On 18 Sep, 22:20, "Stephen P. King" <stephe...@charter.net> wrote: > Hi Peter and Friends, > > -----Original Message----- > From: everything-list@googlegroups.com > > [mailto:everything-l...@googlegroups.com] On Behalf Of 1Z > Sent: Friday, September 17, 2010 8:16 AM > To: Everything List > Subject: Re: A superposition in QM is just due to a choice of basis? > > On 28 Aug, 20:29, "Stephen P. King" <stephe...@charter.net> wrote: > > Hi Bret, > > > Could you elaborate on this point and/or point me to a > > good discussion of it? From what I have studied so far there is no > > solution to the measurement problem so far in terms of an explanation > > of the way that the choice is made in each successive event, world or > > whatever. Even decoherence does not help things from what I can tell, > > but this business that "What's a superposition in one basis is still > > an eigenfunction in some basis." is new to me. > > It is a much overlooked point. It pretty completely disposes of the version > of MWI that says the objectively decomposes into N classical universes. > I believe the relativity of superposition is best handled by the relational > interpretation > > http://en.wikipedia.org/wiki/Relational_quantum_mechanics > *** > > I would like to quote from this web article reference by 1Z and > make a comment: > > "Observer-dependence of state > According to O, at t2, the system S is in a determinate state, namely spin > up. And, if quantum mechanics is complete, then so is his description. But, > for O', S is not uniquely determinate, but is rather entangled with the > state of O — note that his description of the situation at t2 is not > factorisable no matter what basis chosen. But, if quantum mechanics is > complete, then the description that O' gives is also complete. > Thus the standard mathematical formulation of quantum mechanics allows > different observers to give different accounts of the same sequence of > events. There are many ways to overcome this perceived difficulty. It could > be described as an epistemic limitation — observers with a full knowledge of > the system, we might say, could give a complete and equivalent description > of the state of affairs, but that obtaining this knowledge is impossible in > practice. But whom? What makes O's description better than that of O', or > vice versa? Alternatively, we could claim that quantum mechanics is not a > complete theory, and that by adding more structure we could arrive at a > universal description — the much vilified, and some would even say > discredited, hidden variables approach. Yet another option is to give a > preferred status to a particular observer or type of observer, and assign > the epithet of correctness to their description alone. This has the > disadvantage of being ad hoc, since there are no clearly defined or > physically intuitive criteria by which this super-observer ("who can observe > all possible sets of observations by all observers over the entire > universe"[8]) ought to be chosen. > RQM, however, takes the point illustrated by this problem at face value. > Instead of trying to modify quantum mechanics to make it fit with prior > assumptions that we might have about the world, Rovelli says that we should > modify our view of the world to conform to what amounts to our best physical > theory of motion.[9] Just as forsaking the notion of absolute simultaneity > helped clear up the problems associated with the interpretation of the > Lorentz transformations, so many of the conundra associated with quantum > mechanics dissolve, provided that the state of a system is assumed to be > observer-dependent — like simultaneity in Special Relativity. This insight > follows logically from the two main hypotheses which inform this > interpretation: > Hypothesis 1: the equivalence of systems. There is no a priori distinction > that should be drawn between quantum and macroscopic systems. All systems > are, fundamentally, quantum systems. > Hypothesis 2: the completeness of quantum mechanics. There are no hidden > variables or other factors which may be appropriately added to quantum > mechanics, in light of current experimental evidence. > Thus, if a state is to be observer-dependent, then a description of a system > would follow the form "system S is in state x with reference to observer O" > or similar constructions, much like in relativity theory. In RQM it is > meaningless to refer to the absolute, observer-independent state of any > system." > > It is this notion that "it is meaningless to refer to the absolute, > observer independent state of any system" what has deep implications when > applied to the Universe itself. In effect, it argues that there is no such > thing as a "view from nowhere" ala Nagle IF and only IF we are thinking that > that a state can have any sort of property definiteness associated to it as > an independent entity. This seems to undermine the traditional idea of an > objective universe existing with a definite set of properties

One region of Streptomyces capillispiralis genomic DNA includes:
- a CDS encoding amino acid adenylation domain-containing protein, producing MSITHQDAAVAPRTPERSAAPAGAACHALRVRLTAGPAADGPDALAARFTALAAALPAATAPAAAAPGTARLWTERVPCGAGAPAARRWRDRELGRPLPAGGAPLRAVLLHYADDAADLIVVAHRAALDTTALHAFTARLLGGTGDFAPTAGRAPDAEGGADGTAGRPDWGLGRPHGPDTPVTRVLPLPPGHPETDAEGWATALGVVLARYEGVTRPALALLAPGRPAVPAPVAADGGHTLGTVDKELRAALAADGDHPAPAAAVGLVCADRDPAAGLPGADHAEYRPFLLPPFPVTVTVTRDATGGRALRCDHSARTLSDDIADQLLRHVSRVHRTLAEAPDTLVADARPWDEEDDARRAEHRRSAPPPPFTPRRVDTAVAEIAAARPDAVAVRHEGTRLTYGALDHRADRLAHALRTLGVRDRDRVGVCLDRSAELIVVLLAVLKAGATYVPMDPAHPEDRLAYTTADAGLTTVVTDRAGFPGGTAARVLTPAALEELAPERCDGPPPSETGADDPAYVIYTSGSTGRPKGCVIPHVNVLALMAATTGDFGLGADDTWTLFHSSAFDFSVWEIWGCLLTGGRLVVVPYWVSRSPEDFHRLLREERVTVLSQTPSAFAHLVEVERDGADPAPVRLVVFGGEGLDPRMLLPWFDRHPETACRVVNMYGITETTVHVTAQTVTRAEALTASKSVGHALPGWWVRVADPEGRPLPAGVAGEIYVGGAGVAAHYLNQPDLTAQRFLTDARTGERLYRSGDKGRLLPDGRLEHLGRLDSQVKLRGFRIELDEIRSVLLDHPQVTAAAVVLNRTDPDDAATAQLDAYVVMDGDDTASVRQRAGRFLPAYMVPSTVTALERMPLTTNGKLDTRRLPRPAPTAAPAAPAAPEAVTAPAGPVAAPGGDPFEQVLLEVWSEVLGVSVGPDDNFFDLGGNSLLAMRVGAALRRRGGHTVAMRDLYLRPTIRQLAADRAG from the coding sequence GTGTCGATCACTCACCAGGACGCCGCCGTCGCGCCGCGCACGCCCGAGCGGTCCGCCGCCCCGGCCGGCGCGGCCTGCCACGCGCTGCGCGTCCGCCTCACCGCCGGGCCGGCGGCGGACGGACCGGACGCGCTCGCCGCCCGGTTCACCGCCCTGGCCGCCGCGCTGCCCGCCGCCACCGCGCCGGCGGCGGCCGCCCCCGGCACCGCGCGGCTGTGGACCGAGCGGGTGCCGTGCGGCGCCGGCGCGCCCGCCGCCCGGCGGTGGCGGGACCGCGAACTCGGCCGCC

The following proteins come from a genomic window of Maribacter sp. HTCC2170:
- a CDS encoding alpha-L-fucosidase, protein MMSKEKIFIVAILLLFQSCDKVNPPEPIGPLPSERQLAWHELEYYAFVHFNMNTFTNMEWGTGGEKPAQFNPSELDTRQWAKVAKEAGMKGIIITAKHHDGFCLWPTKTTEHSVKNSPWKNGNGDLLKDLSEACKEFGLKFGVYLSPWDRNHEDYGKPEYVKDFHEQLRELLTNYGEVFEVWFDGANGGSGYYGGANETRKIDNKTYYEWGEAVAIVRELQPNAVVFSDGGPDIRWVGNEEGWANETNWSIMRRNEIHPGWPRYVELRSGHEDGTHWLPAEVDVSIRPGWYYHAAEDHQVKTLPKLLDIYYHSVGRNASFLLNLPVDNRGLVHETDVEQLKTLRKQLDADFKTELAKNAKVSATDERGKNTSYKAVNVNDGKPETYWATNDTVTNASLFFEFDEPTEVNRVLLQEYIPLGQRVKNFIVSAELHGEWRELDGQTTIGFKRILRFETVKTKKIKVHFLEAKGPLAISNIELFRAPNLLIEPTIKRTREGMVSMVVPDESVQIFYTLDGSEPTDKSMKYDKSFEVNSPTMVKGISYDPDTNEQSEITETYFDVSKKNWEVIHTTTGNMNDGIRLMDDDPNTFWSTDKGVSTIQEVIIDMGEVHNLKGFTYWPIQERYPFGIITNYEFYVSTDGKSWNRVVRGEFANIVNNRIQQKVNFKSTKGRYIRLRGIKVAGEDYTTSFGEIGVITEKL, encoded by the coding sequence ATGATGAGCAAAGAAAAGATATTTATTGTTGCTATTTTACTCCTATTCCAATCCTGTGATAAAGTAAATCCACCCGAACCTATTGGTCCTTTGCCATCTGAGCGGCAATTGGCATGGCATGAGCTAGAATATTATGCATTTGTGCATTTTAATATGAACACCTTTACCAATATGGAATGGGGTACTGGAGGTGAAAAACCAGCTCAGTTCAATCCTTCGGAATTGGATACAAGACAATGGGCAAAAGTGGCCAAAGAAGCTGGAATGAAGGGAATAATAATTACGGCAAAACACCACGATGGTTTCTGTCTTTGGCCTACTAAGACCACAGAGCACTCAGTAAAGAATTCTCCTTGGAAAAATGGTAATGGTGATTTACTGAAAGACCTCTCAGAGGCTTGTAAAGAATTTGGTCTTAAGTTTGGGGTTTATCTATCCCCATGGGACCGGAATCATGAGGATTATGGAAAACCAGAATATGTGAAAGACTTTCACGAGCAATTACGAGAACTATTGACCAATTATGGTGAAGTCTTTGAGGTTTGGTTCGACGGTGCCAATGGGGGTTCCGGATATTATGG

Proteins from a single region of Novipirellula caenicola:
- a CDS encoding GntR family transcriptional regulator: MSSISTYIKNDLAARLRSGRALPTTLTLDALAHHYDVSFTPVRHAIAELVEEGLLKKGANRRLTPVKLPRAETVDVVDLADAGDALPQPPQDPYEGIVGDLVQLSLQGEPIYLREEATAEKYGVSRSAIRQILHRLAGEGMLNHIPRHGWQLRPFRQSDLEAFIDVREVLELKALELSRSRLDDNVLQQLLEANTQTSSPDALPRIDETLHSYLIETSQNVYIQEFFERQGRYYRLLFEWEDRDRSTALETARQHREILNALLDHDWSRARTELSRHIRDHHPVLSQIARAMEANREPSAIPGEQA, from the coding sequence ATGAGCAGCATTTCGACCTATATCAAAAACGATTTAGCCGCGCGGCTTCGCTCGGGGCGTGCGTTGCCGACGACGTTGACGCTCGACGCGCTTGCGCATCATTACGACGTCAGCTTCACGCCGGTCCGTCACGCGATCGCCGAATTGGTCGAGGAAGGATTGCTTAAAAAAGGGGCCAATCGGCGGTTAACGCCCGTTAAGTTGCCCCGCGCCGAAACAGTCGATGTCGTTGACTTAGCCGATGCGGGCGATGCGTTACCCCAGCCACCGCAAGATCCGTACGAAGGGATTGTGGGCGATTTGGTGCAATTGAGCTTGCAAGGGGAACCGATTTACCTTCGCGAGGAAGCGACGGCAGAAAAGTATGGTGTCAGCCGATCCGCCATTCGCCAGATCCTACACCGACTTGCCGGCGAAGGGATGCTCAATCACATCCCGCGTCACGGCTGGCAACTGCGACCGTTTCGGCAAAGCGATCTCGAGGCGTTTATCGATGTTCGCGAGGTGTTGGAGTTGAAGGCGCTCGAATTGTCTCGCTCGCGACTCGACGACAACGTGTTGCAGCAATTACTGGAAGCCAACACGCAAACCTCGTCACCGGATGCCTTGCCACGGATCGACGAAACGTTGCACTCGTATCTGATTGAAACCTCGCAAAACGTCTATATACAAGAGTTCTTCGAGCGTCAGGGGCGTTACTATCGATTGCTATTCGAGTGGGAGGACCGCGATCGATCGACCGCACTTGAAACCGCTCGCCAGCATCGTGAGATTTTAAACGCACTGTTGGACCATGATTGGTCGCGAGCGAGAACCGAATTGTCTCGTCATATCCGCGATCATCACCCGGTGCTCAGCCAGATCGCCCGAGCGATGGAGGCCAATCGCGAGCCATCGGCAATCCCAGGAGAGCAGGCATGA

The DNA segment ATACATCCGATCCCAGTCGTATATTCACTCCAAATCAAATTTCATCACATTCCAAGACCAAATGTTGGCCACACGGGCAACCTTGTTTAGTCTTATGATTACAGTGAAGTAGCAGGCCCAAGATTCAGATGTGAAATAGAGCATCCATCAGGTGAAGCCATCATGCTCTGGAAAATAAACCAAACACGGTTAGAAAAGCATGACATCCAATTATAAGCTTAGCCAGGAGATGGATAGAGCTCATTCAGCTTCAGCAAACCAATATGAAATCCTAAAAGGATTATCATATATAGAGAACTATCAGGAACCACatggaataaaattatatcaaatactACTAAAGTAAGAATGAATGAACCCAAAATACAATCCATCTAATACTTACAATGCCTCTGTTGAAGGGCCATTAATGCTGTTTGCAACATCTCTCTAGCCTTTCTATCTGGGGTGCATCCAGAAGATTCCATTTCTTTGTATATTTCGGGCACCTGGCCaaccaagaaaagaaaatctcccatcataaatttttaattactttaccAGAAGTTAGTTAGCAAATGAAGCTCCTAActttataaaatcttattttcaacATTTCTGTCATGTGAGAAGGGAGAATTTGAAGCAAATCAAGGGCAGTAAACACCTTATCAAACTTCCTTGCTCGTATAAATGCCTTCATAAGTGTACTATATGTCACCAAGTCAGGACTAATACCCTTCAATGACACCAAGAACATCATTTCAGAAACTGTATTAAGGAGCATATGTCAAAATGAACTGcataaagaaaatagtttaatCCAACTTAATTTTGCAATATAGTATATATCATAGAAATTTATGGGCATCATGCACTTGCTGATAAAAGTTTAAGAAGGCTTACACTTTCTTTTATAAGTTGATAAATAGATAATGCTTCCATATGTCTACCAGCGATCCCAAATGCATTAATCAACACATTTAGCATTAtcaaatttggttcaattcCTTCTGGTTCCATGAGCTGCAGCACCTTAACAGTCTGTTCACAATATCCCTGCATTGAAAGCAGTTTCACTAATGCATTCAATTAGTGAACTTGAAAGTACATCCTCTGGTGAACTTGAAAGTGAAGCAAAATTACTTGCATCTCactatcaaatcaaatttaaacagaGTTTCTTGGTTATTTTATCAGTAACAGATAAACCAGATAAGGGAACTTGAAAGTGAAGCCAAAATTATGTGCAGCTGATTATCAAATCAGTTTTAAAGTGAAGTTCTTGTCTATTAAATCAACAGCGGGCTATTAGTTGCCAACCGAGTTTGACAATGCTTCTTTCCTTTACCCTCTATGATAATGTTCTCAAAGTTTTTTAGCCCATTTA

without supporting the traditional alternative that it is all in the mind > absent the > notion of interactions of systems with each other. OTOH, we could take this > as a positive and propose that definiteness emerges from interactions > between subsets of the Universe. definiteness as far as they are concerned > This is where I believe the notion that > there is a plurality of Minds obtains in a coherent fashion. > > On this list we have been discussing any ideas that run from > metaphysical postulates, such as Arithmetic realism, etc. We need to be > sure that our thinking is consistent with the implications of ideas such as > this one discussed here. The line of questions that I have been making > relates to whether or not it is consistent to consider the notion of > interaction without some explanation or allowance for a notion of change as > a fundamental primitive. > I have tried to argue, with very limited success, that we need to > rethink the idea that we can have entities, such as numbers or strings of > integers, that can have particular properties and be differentiated with > respect to each other and completely neglect how this is the case. > Basically, this point that Carlo Rovelli is trying to make argues against > Platonism in the sense that the Ideals cannot be considered to have > properties that obtain from their mere existence. We cannot just do a Box > Diamond p statement and establish that p exists with some set of properties > and not some complementary set of properties. We need to be more specific; > that Box Diamond p specifies some predicate only has some sort of > definiteness if and only if there is some sort of specified of that > sentence. > > Onward! > > Stephen P. King -- You received this message because you are subscribed to the Google Groups "Everything List" group. To post to this group, send email to everything-l...@googlegroups.com. To unsubscribe from this group, send email to everything-list+unsubscr...@googlegroups.com. For more options, visit this group at http://groups.google.com/group/everything-list?hl=en.